How to Fix Fluctuating Shower Temperatures

Hands of woman taking a hot shower
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Nothing ruins a relaxing shower like a sudden shot of ice-cold—or scalding-hot—water. Fortunately, pinpointing the source of your erratic shower shifts isn’t difficult. Here’s a quick look at what’s causing your changing shower temperatures, and how you can address it.

Pressure-Balancing Valves

If your shower temperatures change when someone flushes a toilet or turns on a sink, your pressure-balancing valve may be at fault. Pressure valves open and close pipes in accordance with water flow. If cold or hot water levels drop, in the event of a toilet flush or a dishwasher cycling on, a faulty pressure valve could make up for the drop in pressure by sending scalding or freezing water through your shower. Replacing your pressure-balance valve isn’t an easy job and will require the help of a professional.

Water Heaters

Unexpectedly running out of hot water is a common sign of an underpowered water heater. Water heaters come in a variety of sizes, each designed to heat a specific amount of water. Multiple showers, high-volume shower heads or custom sprayer designs can deplete smaller water heaters sooner than expected. As a rule, most showers use between two gallons per minute. Looking at the volume of your water heater (which is usually located on a sticker on the side of the tank) should give you a rough estimate of the amount of time you’ll have before running out of hot water. If your water heater isn’t large enough to heat all of your showers, it’s best to call a pro to perform a replacement. Many water heaters utilize gas and electric systems to function. Working around these devices without the appropriate knowledge can result in personal injury and damage to your home.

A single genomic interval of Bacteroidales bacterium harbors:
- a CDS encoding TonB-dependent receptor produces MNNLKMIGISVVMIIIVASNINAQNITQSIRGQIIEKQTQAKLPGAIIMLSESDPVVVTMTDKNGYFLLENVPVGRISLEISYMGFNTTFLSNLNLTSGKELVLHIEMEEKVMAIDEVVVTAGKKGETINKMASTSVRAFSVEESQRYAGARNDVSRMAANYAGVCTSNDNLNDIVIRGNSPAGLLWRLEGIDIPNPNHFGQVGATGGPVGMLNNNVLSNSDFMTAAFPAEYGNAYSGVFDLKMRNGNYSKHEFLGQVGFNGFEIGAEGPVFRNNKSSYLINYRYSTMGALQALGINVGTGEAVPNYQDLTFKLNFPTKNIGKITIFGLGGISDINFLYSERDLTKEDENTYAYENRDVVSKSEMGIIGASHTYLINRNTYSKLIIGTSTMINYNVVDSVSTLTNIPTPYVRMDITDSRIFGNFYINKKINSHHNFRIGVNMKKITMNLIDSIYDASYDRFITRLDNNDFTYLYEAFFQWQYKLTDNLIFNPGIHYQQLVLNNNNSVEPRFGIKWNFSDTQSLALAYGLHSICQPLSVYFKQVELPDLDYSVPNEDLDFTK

Tankless Water Heaters

Tankless water heaters are a popular option for many homeowners seeking an energy-efficient alternative to traditional heaters. But although tankless models will provide steady hot water, they can sometimes result in fluctuating temperatures. Tankless designs heat water on demand instead of storing already-heated water. This means that when the burner switches off, cold water can move through the line and into your shower. You can fit your tankless design with a mini mixing tank. These holding tanks house small amounts of hot water that will eliminate cold water leakage into your main plumbing lines. Updating your tankless water heater will require working with complex plumbing and electrical systems. Be sure to call a pro to tackle any repairs or updates. Attempting a DIY fix can result in serious damage to the unit and your home.